Poeke Castle was built in 1875 to the site of older castle. Standing in 56 hectares (140 acres) of park, it is surrounded by water and is accessible through bridges at the front and rear of the building.
It is unknown when the first fortification was constructed at Poeke, but references to it appear from 1139 onwards. The castle played a prominent role during the conflict between Count Louis II of Flanders and the city of Ghent in 1382. In the same year Eulaard II of Poeke died at the battle of Beverhoutsveld when he attempted to stop the Ghent militia, who by then had already taken his fort.
During the revolt of Ghent in 1452 against Philip the Good, the castle was taken by the Ghent militia. On 5 July 1452 Philip retook it, and had the Ghent militia present executed and the castle destroyed. The rebuilding most likely took over a century. After the death of Jan III of Poeke in 1563, the lordship became the possession of the de Mastaing family, distant relatives of the lords of Poeke. Jean de Jauche, lord of Mastaing, sold the lordship in 1588 to Philibert Delrye. His son Christoffel Delrye sold the lordship in 1597 to Jean de Preudhomme of Lille.
Markus-Antonius de Preudhomme d'Hailly carried out rebuilding activities from 1658 to 1664, and in 1671. Whether these activities were effective is unknown, as sources from this period are lacking. Later, Charles Florent Idesbald de Preudhomme d'Hailly carried out significant work on the castle between 1743 and 1752.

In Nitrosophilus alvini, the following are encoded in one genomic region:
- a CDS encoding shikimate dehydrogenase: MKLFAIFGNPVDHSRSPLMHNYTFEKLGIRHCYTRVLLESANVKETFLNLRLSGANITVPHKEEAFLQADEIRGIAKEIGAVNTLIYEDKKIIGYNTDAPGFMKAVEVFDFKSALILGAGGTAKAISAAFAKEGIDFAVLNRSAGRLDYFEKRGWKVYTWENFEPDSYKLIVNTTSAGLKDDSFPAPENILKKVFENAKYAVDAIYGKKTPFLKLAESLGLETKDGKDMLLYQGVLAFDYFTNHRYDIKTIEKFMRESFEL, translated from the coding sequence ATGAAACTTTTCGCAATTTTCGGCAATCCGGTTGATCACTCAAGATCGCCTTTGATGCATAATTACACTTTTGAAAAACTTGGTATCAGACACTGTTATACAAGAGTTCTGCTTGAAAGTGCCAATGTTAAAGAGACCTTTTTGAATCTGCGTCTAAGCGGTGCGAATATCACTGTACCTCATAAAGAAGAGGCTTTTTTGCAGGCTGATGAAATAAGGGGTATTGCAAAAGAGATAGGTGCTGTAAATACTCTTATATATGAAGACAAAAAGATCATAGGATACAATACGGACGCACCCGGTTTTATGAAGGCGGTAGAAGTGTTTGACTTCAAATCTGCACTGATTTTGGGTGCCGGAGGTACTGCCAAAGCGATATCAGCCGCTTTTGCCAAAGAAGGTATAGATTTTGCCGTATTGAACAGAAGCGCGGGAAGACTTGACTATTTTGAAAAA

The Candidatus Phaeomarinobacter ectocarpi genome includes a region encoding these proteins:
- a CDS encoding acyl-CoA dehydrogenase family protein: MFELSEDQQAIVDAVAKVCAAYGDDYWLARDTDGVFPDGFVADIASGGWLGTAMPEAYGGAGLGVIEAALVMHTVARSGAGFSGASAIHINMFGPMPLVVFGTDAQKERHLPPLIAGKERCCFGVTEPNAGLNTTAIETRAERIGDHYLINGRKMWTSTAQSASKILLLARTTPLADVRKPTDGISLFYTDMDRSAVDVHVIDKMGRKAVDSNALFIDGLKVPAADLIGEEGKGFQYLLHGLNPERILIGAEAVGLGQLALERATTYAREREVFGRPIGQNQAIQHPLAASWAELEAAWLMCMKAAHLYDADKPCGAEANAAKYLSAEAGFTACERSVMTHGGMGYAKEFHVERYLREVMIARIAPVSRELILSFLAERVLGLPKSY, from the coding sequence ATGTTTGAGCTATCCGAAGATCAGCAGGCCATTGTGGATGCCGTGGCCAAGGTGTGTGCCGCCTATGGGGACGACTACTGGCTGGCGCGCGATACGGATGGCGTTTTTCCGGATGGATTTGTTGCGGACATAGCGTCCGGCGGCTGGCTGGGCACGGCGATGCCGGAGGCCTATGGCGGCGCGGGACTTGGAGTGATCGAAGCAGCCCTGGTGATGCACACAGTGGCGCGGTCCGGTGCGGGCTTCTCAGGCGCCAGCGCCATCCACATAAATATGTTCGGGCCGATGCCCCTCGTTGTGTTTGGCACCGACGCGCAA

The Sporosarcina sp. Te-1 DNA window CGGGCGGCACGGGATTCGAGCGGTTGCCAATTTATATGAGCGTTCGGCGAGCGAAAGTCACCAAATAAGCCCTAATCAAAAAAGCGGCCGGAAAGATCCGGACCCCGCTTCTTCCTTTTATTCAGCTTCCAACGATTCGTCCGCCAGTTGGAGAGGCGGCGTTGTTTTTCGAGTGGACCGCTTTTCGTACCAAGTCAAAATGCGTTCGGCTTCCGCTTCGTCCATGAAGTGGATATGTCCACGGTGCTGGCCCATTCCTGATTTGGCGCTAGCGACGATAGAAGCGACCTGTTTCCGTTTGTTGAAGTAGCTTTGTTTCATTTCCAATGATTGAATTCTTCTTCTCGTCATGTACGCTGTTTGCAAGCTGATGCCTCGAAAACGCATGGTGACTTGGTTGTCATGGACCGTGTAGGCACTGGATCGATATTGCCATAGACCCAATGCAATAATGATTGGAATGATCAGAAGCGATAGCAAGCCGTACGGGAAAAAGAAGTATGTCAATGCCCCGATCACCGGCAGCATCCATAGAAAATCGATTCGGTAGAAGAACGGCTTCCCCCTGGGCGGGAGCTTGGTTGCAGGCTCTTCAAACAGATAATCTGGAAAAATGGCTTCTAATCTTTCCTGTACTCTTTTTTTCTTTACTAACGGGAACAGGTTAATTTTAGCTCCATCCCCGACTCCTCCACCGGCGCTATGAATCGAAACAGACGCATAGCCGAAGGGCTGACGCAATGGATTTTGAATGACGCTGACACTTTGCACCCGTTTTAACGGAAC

In 1872, Baron Victor Pycke de Peteghem (1835–1875), from Oudenaarde, bought the estates. He immediately initiated rebuilding works that lasted until 1875. The third storey was integrated into a higher roof, and the interior and the gardens were renovated. There remain hardly any elements dating from before 1872. Additionally, the French garden was turned into an English garden.
The Baron's last descendant, burgemeester and Baroness Ines Pycke de Peteghem, was the last resident and owner of the castle. In her will she bequeathed the entire estate to the National Work of Catholic School Colonies), who came into possession of it after her death in 1955. In 1977 the castle and its 56 ha park became the property of the municipality of Aalter, which now uses it for cultural meetings and festivities. It was used as a location for filming interior and exterior scenes for the 2012 BBC/HBO production of Parade's End.References:
Built around AD 90 to entertain the legionaries stationed at the fort of Caerleon (Isca), the impressive amphitheatre was the Roman equivalent of today’s multiplex cinema. Wooden benches provided seating for up to 6,000 spectators, who would gather to watch bloodthirsty displays featuring gladiatorial combat and exotic wild animals.
Long after the Romans left, the amphitheatre took on a new life in Arthurian legend. Geoffrey of Monmouth, the somewhat imaginative 12th-century scholar, wrote in his History of the Kings of Britain that Arthur was crowned in Caerleon and that the ruined amphitheatre was actually the remains of King Arthur’s Round Table.
Today it is the most complete Roman amphitheatre in Britain.